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" It is the great fallacy of Dr. Mandeville's book to represent every passion as wholly vicious, which is so in any degree, and in any direction. "
Introductory Lectures on Political-economy, Delivered at Oxford, in Easter ... - Página 30
por Richard Whately - 1855 - 372 páginas
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The Collected Works of Dugald Stewart, Volumen6

Dugald Stewart - 1855
...those passions so far as not to hurt the individual, and neither to disturb nor offend the society." " It is the great fallacy of Dr. Mandeville's book to...degree, and in any direction. It is thus that he treats everything as vanity which has any reference either to what are, or what ought to be, the sentiments...
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The Collected Works of Dugald Stewart: The philosophy of the active and ...

Dugald Stewart - 1855
...those passions so far as not to hurt the individual, and neither to disturb nor offend the society." " It is the great fallacy of Dr. Mandeville's book to...degree, and in any direction. It is thus that he treats everything as vanity which has any reference either to what are, or what ought to be, the sentiments...
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The Collected Works of Dugald Stewart: The philosophy of the active and ...

Dugald Stewart - 1859
...those passions so far as not to hurt the individual, and neither to disturb nor offend the society." " It is the great fallacy of Dr. Mandeville's book to...degree, and in any direction. It is thus that he treats everything as vanity which has any reference either to what are, or what ought to be, the sentiments...
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Adam Smith (1723-1790)

James Anson Farrer - 1881 - 201 páginas
...the conquest, but on the concealed indulgence, of our passions. Here the fallacy lay in representing every passion as wholly vicious, which is so in any degree and in any direction. There are some of our passions which have no other names than those which mark the disagreeable and...
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Adam Smith (1723-1790)

James Anson Farrer - 1881 - 201 páginas
...the conquest, bat on the concealed indulgence, of our passions. Here the fallacy lay in representing every passion as wholly vicious, which is so in any degree and in any direction. There are some of our passions which have no other names than those which mark the disagreeable and...
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Philosophy and Political Economy in Some of Their Historical Relations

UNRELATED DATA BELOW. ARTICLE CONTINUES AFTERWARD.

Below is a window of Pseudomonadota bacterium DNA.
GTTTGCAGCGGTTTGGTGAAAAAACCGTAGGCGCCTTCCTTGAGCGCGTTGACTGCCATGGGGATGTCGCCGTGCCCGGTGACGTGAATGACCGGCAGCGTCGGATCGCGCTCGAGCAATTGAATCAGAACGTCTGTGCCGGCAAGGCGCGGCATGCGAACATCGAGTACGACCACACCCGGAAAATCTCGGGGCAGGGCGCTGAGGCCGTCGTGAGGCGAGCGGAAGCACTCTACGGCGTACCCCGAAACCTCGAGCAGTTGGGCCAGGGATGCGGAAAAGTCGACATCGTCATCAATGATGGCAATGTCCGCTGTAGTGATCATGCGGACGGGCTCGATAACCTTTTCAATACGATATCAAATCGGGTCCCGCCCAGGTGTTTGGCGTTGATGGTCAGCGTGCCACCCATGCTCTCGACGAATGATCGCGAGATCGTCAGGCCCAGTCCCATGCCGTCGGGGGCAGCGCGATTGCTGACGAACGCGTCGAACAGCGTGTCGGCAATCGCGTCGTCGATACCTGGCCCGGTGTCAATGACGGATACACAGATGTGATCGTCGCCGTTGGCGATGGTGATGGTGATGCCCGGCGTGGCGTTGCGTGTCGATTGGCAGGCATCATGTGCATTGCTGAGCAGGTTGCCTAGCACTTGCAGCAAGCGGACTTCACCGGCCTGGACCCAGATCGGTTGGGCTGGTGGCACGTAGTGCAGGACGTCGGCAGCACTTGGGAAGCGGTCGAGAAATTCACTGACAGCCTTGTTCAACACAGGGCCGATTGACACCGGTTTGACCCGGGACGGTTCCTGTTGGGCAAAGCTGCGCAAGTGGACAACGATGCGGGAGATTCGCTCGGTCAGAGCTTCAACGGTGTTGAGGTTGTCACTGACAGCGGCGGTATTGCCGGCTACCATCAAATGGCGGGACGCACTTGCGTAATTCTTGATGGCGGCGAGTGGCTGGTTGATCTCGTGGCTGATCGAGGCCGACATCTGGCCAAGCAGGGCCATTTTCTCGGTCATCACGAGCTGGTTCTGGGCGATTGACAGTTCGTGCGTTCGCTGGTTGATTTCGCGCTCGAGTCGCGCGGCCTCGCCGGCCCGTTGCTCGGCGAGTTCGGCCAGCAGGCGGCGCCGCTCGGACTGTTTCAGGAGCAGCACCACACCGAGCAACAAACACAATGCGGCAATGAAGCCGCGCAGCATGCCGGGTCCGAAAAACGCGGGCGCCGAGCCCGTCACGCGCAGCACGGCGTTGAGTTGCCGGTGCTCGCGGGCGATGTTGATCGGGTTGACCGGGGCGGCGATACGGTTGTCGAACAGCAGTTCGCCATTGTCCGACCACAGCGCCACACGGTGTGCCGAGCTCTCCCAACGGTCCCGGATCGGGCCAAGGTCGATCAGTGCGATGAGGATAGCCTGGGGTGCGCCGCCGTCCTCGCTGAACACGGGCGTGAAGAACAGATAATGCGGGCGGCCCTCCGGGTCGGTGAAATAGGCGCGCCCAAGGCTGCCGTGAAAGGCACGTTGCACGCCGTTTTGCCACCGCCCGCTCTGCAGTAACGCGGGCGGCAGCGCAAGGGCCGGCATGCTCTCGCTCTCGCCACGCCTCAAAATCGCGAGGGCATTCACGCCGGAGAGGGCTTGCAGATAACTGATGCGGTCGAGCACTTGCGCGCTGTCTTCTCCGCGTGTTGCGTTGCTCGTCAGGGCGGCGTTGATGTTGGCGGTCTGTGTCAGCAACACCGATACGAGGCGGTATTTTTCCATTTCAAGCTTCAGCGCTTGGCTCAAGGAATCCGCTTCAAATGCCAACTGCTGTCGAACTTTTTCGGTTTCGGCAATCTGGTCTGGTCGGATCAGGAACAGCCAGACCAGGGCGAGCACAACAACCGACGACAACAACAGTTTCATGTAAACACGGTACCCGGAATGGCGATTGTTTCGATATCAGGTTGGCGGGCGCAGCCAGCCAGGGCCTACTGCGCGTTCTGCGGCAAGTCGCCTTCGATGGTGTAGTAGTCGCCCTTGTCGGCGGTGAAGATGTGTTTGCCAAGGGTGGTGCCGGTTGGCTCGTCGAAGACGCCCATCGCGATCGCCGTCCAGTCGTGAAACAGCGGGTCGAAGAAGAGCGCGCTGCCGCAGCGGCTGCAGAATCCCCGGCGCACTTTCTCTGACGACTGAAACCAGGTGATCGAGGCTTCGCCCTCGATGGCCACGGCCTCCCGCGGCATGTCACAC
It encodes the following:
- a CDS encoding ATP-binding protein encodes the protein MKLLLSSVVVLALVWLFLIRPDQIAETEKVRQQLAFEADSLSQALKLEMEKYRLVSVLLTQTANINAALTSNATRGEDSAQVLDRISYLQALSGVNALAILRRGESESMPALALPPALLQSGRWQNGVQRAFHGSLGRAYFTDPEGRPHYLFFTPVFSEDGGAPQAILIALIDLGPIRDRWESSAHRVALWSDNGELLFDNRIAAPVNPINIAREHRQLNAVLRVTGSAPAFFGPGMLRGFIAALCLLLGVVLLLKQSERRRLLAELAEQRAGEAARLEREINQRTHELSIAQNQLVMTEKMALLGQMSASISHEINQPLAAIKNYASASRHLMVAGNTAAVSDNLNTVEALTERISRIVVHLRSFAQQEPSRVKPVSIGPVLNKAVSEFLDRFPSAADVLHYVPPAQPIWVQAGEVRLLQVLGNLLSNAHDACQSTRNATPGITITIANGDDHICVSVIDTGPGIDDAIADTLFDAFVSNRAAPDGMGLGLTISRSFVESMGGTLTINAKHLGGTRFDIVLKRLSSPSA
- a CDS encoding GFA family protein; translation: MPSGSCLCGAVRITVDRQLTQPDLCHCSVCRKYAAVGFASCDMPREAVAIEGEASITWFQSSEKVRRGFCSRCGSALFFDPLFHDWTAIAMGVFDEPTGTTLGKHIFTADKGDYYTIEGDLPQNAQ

James Bonar - 1893 - 410 páginas
...the expense of morality. Adam Smith sees the fallacy here. Mandeville, he says, wrongly represents every passion as wholly vicious which is so in any degree and in any direction. 0 The result would be that all beyond the necessaries of an ascetic would be culpable luxury. Custom,...
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Philosophy and Political Economy in Some of Their Historical Relations

James Bonar - 1893 - 410 páginas
...the expense of morality. Adam Smith sees the fallacy here. Mandeville, he says, wrongly represents every passion as wholly vicious which is so in any degree and in any direction.6 The result would be that all beyond the necessaries of an ascetic would be culpable luxury....
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Philosophy and Political Economy in Some of Their Historical Relations

James Bonar - 1893 - 410 páginas
...the expense of morality. Adam Smith sees the fallacy here. Mandeville, he says, wrongly represents .every passion as wholly vicious which is so in any degree and in any direction.6 The result would be that all beyond the necessaries of an ascetic would be culpable luxury....
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Against the Market: Political Economy, Market Socialism and the Marxist Critique

David McNally - 1993 - 262 páginas
...'wholly pernicious' and as a piece of 'ingenious sophistry'. And he writes that 'It is the great folly of Dr Mandeville's book to represent every passion...vicious, which is so in any degree and in any direction'. The first sentence of the Moral Sentiments direcdy attacks this position. Smith writes that How selfish...
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Adam Smith in His Time and Ours: Designing the Decent Society

Jerry Z. Muller - 1995 - 272 páginas
...philosophy, Smith believed, could be traced to his inability to make relevant distinctions. His fallacy was "to represent every passion as wholly vicious, which is so in any degree and in any direction." For example, he labeled as vices "the love of pleasure and the love of sex." Yet, Smith insisted, it...
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